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Genomics research in Africa and its impact on global health: insights from African researchers

  • N. S. Munung (a1), B. M. Mayosi (a1) (a2) and J. de Vries (a1)
Abstract

Africa may be heading for an era of genomics medicine. There are also expectations that genomics may play a role in reducing global health inequities. However, the near lack of genomics studies on African populations has led to concerns that genomics may widen, rather than close, the global health inequity gap. To prevent a possible genomics divide, the genomics ‘revolution’ has been extended to Africa. This is motivated, in part, by Africa's rich genetic diversity and high disease burden. What remains unclear, however, are the prospects of using genomics technology for healthcare in Africa. In this qualitative study, we explored the views of 17 genomics researchers in Africa on the prospects and challenges of genomics medicine in Africa. Interviewees were researchers in Africa who were involved in genomics research projects in Africa. Analysis of in-depth interviews suggest that genomics medicine may have an impact on disease surveillance, diagnosis, treatment and prevention. However, Africa's capacity for genomics medicine, current research priorities in genomics and the translation of research findings will be key defining factors impacting on the ability of genomics medicine to improve healthcare in Africa.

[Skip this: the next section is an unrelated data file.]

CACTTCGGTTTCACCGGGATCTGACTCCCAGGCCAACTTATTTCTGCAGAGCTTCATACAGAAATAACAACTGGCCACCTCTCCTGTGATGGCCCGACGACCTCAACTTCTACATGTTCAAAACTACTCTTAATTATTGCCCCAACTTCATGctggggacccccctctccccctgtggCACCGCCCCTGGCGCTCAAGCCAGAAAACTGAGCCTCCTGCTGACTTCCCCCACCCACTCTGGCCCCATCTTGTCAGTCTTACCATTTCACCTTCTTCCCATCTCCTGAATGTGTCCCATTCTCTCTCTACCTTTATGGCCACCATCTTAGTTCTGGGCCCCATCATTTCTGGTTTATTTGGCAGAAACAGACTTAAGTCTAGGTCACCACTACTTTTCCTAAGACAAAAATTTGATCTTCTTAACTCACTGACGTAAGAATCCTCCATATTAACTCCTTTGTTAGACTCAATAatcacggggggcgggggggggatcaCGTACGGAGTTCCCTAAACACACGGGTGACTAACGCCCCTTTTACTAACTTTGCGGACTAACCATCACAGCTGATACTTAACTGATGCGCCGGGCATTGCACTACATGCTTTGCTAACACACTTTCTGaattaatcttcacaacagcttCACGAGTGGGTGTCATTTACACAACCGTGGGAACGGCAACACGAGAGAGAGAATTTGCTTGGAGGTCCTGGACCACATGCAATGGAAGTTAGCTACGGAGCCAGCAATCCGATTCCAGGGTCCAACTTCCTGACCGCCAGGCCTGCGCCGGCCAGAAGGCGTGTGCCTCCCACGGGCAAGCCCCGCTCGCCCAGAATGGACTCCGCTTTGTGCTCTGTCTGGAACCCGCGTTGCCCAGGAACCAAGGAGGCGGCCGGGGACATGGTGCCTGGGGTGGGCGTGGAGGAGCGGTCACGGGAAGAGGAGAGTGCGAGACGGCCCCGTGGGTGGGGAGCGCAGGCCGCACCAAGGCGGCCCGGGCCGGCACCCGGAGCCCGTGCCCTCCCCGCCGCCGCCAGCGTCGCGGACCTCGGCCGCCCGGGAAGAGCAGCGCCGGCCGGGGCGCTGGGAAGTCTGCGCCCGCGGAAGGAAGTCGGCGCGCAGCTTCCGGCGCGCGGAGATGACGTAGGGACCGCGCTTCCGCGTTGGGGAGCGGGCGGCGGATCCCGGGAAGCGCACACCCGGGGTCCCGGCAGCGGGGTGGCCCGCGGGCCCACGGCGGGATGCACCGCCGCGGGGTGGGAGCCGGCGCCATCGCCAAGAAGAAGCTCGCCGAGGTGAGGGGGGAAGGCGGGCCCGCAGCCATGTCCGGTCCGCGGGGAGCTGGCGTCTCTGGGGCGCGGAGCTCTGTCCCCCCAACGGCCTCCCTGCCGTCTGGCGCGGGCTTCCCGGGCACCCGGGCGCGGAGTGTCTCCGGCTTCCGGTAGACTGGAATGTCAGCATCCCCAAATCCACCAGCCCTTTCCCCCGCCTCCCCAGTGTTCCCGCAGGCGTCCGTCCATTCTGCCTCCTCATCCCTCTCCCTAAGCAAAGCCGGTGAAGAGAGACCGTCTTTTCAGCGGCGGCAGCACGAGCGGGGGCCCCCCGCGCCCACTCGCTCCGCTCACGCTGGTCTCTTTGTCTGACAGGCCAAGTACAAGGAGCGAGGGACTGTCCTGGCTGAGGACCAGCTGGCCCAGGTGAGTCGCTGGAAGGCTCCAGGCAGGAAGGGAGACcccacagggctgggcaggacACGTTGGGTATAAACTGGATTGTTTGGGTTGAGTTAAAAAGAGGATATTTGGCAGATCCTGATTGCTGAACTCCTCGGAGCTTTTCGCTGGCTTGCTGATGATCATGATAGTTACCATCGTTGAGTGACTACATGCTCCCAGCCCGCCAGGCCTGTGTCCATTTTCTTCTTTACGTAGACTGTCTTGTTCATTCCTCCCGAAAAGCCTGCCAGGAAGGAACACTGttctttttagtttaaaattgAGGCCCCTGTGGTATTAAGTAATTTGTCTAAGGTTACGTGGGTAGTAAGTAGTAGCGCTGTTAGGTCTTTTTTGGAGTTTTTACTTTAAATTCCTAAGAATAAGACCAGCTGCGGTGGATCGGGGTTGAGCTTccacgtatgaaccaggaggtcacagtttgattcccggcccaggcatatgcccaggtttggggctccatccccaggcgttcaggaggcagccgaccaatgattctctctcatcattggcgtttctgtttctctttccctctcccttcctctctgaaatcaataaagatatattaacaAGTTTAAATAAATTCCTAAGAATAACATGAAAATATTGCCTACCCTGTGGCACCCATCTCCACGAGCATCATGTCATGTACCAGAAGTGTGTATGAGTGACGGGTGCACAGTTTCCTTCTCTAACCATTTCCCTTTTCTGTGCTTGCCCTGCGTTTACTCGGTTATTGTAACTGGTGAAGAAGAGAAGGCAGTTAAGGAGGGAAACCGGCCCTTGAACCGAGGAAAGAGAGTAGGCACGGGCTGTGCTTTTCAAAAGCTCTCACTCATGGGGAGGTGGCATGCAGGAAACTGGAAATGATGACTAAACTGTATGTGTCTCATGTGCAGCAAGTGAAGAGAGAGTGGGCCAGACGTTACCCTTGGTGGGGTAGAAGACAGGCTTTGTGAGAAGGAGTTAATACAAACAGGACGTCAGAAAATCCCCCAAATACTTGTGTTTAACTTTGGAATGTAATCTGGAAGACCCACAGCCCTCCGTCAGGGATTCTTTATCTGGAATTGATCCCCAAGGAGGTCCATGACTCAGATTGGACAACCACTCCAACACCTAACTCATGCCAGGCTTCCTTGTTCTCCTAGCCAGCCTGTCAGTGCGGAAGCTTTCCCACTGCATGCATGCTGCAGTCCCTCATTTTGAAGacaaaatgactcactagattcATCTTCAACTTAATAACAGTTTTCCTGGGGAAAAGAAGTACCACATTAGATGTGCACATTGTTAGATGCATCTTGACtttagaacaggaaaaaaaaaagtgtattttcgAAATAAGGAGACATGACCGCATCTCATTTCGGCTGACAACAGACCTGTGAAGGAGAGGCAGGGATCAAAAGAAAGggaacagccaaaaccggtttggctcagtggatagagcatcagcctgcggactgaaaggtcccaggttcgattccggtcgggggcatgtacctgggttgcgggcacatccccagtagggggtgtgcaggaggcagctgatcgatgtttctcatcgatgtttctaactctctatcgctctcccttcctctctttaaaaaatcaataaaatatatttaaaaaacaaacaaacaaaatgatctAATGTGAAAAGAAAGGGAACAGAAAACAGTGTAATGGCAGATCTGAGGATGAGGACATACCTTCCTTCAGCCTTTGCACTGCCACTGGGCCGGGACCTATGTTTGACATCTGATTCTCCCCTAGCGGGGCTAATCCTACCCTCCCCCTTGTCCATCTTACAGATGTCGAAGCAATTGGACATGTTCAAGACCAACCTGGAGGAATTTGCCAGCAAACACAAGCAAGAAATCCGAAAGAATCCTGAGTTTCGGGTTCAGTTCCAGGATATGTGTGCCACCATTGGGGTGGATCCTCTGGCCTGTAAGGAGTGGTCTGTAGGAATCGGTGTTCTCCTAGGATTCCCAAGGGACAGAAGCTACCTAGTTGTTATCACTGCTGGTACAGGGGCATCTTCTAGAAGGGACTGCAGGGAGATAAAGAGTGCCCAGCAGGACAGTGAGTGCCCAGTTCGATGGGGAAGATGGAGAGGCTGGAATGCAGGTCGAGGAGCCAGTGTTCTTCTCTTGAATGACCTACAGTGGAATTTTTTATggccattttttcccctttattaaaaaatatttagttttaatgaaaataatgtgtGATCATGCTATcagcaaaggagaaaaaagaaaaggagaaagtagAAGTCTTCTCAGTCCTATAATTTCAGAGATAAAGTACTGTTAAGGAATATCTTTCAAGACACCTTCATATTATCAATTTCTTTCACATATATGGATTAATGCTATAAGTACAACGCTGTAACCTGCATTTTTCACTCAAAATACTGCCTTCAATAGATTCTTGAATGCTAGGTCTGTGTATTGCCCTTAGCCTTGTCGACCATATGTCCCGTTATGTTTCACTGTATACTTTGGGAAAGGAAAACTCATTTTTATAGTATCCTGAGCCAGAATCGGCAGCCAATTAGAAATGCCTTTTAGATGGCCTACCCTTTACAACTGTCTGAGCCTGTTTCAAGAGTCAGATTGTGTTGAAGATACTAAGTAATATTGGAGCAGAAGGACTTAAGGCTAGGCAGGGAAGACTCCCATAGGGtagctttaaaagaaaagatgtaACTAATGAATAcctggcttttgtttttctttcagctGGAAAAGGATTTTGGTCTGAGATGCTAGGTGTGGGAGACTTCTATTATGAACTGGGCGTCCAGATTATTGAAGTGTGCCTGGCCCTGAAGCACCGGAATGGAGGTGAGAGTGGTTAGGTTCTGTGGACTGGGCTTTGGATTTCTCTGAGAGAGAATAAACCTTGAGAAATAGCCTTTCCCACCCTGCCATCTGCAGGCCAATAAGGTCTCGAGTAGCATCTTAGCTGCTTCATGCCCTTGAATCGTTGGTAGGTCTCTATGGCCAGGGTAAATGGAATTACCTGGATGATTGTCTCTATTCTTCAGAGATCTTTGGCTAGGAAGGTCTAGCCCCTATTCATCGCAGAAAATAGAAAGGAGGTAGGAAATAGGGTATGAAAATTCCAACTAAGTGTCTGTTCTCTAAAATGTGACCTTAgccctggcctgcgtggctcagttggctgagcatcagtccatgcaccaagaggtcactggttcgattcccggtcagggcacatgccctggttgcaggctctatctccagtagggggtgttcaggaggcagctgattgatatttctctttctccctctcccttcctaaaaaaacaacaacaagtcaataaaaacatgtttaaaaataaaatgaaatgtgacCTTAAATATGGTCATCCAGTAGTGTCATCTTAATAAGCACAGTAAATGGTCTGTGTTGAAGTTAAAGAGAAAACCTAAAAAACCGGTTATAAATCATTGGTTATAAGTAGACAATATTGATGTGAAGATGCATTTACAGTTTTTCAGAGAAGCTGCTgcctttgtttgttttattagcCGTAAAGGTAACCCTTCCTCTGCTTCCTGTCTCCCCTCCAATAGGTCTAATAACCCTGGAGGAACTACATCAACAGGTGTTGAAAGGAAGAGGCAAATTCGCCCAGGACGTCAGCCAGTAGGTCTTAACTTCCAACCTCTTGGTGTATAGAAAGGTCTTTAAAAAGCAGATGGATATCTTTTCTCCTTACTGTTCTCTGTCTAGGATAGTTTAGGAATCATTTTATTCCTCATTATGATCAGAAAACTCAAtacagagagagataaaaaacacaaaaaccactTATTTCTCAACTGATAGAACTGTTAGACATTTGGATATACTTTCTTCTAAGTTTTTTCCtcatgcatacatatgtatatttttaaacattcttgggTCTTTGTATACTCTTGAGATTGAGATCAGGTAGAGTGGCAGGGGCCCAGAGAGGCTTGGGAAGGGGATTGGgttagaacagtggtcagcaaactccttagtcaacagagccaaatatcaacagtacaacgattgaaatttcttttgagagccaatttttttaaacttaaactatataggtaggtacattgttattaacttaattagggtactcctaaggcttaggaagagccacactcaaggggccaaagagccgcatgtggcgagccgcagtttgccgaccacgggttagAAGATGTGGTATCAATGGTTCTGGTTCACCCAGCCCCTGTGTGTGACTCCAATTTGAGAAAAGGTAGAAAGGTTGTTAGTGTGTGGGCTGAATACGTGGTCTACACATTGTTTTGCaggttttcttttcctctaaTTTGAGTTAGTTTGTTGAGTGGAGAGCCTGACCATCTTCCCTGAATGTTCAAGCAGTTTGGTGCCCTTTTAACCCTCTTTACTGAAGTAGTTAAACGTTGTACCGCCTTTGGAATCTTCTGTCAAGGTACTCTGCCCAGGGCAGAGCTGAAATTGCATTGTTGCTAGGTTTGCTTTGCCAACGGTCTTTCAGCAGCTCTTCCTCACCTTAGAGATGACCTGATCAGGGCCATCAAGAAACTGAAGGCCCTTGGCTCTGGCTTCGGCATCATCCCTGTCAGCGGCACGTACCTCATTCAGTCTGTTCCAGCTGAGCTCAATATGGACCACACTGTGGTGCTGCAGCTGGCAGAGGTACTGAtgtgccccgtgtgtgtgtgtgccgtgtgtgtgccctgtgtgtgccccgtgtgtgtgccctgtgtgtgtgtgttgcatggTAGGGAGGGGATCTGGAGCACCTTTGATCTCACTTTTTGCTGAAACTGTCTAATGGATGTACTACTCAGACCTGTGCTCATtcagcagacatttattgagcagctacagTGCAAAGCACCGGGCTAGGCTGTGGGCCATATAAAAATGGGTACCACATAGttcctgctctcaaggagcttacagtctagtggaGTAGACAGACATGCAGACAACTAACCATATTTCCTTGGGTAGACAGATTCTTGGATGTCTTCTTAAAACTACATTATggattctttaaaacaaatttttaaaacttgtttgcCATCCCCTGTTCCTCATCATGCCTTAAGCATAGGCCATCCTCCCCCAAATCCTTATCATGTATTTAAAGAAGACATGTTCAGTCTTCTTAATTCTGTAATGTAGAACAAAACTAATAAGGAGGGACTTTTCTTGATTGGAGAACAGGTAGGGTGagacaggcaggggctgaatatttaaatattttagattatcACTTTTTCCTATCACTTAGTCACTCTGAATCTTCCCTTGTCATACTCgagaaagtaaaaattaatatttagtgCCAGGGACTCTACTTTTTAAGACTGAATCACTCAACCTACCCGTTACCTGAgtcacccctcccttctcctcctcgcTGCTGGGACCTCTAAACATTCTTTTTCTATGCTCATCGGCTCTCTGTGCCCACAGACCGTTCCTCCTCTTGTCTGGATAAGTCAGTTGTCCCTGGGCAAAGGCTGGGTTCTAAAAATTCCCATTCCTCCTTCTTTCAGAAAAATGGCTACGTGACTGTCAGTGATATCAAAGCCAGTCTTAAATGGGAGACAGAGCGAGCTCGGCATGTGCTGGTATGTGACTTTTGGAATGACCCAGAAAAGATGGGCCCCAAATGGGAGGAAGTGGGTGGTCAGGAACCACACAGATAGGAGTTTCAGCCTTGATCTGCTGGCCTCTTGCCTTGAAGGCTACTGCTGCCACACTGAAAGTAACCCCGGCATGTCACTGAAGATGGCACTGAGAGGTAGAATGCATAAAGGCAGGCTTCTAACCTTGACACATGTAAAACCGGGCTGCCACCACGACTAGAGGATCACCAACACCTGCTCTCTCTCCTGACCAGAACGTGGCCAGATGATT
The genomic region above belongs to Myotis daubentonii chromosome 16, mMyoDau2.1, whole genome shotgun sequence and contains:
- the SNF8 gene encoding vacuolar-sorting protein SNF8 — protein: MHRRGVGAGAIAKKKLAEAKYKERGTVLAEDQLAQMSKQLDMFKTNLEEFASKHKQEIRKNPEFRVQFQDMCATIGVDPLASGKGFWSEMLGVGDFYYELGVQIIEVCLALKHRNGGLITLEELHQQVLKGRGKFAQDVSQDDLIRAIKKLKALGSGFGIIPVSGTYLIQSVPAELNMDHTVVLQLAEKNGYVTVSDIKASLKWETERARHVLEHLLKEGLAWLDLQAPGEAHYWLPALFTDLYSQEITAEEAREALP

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Copyright
This is an Open Access article, distributed under the terms of the Creative Commons Attribution licence (http://creativecommons.org/licenses/by/4.0/), which permits unrestricted re-use, distribution, and reproduction in any medium, provided the original work is properly cited.
Corresponding author
*Address for correspondence: N. S. Munung, Department of Medicine, University of Cape Town and Groote Schuur Hospital, Cape Town, South Africa. (Email: nchangwisyntia@yahoo.com)
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Global Health, Epidemiology and Genomics
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